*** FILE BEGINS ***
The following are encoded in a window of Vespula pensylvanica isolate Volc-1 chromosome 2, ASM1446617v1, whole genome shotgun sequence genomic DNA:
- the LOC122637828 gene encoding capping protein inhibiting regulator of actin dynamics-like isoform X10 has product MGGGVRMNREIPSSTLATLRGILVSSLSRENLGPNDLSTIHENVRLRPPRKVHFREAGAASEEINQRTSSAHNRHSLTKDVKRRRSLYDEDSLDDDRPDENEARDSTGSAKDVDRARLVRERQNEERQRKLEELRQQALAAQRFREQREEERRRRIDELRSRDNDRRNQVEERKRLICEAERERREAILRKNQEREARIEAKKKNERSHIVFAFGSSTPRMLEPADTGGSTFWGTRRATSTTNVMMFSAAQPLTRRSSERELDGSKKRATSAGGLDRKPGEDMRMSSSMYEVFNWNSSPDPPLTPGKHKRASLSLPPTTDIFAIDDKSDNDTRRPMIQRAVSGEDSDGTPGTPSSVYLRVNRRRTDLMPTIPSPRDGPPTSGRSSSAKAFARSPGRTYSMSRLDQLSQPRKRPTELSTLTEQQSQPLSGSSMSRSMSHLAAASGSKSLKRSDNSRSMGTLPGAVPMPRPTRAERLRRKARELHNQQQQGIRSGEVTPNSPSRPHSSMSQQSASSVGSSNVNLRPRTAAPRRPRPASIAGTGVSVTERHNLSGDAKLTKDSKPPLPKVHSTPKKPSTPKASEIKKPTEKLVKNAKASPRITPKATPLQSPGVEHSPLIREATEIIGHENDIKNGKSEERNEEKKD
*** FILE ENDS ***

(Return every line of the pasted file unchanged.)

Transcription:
The following are encoded in a window of Vespula pensylvanica isolate Volc-1 chromosome 2, ASM1446617v1, whole genome shotgun sequence genomic DNA:
- the LOC122637828 gene encoding capping protein inhibiting regulator of actin dynamics-like isoform X10 has product MGGGVRMNREIPSSTLATLRGILVSSLSRENLGPNDLSTIHENVRLRPPRKVHFREAGAASEEINQRTSSAHNRHSLTKDVKRRRSLYDEDSLDDDRPDENEARDSTGSAKDVDRARLVRERQNEERQRKLEELRQQALAAQRFREQREEERRRRIDELRSRDNDRRNQVEERKRLICEAERERREAILRKNQEREARIEAKKKNERSHIVFAFGSSTPRMLEPADTGGSTFWGTRRATSTTNVMMFSAAQPLTRRSSERELDGSKKRATSAGGLDRKPGEDMRMSSSMYEVFNWNSSPDPPLTPGKHKRASLSLPPTTDIFAIDDKSDNDTRRPMIQRAVSGEDSDGTPGTPSSVYLRVNRRRTDLMPTIPSPRDGPPTSGRSSSAKAFARSPGRTYSMSRLDQLSQPRKRPTELSTLTEQQSQPLSGSSMSRSMSHLAAASGSKSLKRSDNSRSMGTLPGAVPMPRPTRAERLRRKARELHNQQQQGIRSGEVTPNSPSRPHSSMSQQSASSVGSSNVNLRPRTAAPRRPRPASIAGTGVSVTERHNLSGDAKLTKDSKPPLPKVHSTPKKPSTPKASEIKKPTEKLVKNAKASPRITPKATPLQSPGVEHSPLIREATEIIGHENDIKNGKSEERNEEKKD